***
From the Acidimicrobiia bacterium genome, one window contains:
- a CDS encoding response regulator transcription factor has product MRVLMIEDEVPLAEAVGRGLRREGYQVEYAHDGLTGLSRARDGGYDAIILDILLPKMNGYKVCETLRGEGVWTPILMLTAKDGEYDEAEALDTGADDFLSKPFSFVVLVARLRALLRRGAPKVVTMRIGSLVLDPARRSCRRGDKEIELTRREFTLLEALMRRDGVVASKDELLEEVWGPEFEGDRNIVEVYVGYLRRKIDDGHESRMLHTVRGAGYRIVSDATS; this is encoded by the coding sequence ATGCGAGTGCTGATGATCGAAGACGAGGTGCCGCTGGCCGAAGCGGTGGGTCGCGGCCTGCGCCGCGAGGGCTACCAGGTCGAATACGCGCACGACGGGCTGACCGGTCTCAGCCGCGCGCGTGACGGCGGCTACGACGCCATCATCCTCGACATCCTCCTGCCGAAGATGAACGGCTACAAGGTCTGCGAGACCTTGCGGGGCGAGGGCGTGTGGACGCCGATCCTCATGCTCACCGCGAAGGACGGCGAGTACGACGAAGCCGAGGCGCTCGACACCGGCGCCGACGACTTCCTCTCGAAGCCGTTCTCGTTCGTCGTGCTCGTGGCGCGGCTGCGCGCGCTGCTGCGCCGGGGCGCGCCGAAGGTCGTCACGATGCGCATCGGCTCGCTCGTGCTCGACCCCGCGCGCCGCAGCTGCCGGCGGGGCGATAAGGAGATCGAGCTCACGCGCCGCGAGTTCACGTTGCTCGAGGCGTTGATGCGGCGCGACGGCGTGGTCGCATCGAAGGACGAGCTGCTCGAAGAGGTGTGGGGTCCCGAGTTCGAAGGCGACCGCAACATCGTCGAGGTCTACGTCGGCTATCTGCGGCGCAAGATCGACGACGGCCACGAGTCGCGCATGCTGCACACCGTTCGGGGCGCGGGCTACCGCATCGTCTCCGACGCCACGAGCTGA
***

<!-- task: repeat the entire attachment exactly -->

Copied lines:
From the Acidimicrobiia bacterium genome, one window contains:
- a CDS encoding response regulator transcription factor has product MRVLMIEDEVPLAEAVGRGLRREGYQVEYAHDGLTGLSRARDGGYDAIILDILLPKMNGYKVCETLRGEGVWTPILMLTAKDGEYDEAEALDTGADDFLSKPFSFVVLVARLRALLRRGAPKVVTMRIGSLVLDPARRSCRRGDKEIELTRREFTLLEALMRRDGVVASKDELLEEVWGPEFEGDRNIVEVYVGYLRRKIDDGHESRMLHTVRGAGYRIVSDATS; this is encoded by the coding sequence ATGCGAGTGCTGATGATCGAAGACGAGGTGCCGCTGGCCGAAGCGGTGGGTCGCGGCCTGCGCCGCGAGGGCTACCAGGTCGAATACGCGCACGACGGGCTGACCGGTCTCAGCCGCGCGCGTGACGGCGGCTACGACGCCATCATCCTCGACATCCTCCTGCCGAAGATGAACGGCTACAAGGTCTGCGAGACCTTGCGGGGCGAGGGCGTGTGGACGCCGATCCTCATGCTCACCGCGAAGGACGGCGAGTACGACGAAGCCGAGGCGCTCGACACCGGCGCCGACGACTTCCTCTCGAAGCCGTTCTCGTTCGTCGTGCTCGTGGCGCGGCTGCGCGCGCTGCTGCGCCGGGGCGCGCCGAAGGTCGTCACGATGCGCATCGGCTCGCTCGTGCTCGACCCCGCGCGCCGCAGCTGCCGGCGGGGCGATAAGGAGATCGAGCTCACGCGCCGCGAGTTCACGTTGCTCGAGGCGTTGATGCGGCGCGACGGCGTGGTCGCATCGAAGGACGAGCTGCTCGAAGAGGTGTGGGGTCCCGAGTTCGAAGGCGACCGCAACATCGTCGAGGTCTACGTCGGCTATCTGCGGCGCAAGATCGACGACGGCCACGAGTCGCGCATGCTGCACACCGTTCGGGGCGCGGGCTACCGCATCGTCTCCGACGCCACGAGCTGA